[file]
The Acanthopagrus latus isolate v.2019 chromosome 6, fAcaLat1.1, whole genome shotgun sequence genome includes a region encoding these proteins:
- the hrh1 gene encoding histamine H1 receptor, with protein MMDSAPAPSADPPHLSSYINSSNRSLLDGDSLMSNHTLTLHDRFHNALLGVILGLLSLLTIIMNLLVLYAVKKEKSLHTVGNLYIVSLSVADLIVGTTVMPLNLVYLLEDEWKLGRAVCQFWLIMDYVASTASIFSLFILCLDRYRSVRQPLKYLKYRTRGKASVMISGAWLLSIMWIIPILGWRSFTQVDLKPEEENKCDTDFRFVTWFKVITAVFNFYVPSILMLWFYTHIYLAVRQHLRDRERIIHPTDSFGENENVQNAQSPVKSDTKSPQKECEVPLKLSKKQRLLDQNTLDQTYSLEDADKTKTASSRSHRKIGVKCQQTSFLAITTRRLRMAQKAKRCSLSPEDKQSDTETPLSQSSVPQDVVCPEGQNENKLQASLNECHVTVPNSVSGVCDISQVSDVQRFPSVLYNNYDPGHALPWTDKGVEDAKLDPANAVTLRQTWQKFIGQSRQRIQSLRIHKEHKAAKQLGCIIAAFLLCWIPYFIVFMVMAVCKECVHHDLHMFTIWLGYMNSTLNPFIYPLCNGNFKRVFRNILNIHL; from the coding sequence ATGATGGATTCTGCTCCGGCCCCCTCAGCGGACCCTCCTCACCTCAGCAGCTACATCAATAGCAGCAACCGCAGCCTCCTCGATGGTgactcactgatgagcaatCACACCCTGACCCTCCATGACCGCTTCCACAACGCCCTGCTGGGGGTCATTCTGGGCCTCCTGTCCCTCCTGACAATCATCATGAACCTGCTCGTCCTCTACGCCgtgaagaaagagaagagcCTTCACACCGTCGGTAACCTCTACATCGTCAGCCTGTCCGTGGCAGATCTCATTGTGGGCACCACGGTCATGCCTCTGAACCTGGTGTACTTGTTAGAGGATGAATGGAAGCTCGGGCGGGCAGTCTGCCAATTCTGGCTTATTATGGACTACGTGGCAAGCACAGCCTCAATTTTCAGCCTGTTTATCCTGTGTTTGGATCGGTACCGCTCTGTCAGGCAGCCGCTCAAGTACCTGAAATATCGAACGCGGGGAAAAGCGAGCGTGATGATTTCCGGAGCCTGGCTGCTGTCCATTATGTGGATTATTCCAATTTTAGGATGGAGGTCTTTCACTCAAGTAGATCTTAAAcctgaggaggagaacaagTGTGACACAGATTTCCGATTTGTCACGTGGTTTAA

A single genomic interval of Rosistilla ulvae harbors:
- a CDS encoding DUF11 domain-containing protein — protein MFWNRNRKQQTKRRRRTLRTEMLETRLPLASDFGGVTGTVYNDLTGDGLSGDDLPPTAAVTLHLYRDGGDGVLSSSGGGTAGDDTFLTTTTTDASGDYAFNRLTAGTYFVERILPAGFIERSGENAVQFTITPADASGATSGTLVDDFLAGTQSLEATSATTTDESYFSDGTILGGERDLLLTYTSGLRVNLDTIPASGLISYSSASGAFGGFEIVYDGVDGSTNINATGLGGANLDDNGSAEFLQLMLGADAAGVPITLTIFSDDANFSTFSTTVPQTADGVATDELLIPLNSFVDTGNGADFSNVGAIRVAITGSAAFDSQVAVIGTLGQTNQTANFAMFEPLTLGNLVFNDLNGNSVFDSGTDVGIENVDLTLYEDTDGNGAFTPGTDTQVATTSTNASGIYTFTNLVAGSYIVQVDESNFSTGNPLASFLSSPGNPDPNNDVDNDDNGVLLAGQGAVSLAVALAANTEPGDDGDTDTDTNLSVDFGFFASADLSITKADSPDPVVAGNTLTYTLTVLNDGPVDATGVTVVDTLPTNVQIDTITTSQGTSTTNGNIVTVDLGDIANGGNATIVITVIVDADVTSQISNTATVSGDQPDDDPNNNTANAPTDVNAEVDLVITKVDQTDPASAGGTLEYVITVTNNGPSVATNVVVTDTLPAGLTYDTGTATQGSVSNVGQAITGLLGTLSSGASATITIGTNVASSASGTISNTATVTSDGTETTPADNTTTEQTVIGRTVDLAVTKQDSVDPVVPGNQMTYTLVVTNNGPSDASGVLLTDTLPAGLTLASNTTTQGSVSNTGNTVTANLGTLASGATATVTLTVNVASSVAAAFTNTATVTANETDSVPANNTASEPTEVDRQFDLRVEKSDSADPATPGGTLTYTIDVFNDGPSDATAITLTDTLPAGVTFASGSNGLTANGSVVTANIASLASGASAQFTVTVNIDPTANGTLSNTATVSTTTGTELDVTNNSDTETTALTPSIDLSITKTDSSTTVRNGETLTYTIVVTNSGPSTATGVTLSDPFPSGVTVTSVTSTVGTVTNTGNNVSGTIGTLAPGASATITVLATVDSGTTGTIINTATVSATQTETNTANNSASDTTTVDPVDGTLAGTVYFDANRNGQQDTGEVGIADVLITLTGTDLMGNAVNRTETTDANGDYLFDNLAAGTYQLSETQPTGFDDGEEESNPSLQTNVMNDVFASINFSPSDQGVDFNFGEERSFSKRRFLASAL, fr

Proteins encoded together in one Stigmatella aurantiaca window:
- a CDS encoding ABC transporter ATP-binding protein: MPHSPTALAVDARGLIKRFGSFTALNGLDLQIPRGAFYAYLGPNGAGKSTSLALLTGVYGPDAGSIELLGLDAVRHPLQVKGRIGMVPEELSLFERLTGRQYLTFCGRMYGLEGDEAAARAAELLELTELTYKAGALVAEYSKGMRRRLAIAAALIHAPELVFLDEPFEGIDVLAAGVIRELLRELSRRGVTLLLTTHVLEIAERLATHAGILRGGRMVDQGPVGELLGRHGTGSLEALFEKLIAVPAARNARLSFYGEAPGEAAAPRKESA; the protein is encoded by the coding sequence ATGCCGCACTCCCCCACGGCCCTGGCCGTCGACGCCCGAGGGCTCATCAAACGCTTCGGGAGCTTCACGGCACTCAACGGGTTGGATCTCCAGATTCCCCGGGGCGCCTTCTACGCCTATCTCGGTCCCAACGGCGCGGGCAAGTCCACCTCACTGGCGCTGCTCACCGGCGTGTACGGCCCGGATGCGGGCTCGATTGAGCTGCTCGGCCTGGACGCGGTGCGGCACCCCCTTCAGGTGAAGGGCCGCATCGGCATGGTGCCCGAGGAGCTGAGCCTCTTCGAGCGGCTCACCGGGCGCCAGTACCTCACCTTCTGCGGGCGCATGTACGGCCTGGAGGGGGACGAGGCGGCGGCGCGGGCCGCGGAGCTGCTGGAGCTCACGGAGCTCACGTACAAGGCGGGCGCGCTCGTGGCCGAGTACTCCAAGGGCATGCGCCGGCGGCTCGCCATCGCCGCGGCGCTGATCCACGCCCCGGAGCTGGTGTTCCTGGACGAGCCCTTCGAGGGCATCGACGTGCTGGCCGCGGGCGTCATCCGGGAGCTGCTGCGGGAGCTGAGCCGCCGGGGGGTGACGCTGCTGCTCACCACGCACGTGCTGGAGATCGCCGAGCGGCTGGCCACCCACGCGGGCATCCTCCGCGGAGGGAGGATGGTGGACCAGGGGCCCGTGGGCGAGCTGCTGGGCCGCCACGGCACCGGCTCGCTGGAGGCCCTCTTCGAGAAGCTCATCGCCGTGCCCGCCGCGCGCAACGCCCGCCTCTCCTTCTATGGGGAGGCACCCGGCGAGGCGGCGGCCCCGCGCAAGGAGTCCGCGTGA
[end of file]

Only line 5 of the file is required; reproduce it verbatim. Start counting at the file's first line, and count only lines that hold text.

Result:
Proteins encoded together in one Stigmatella aurantiaca window: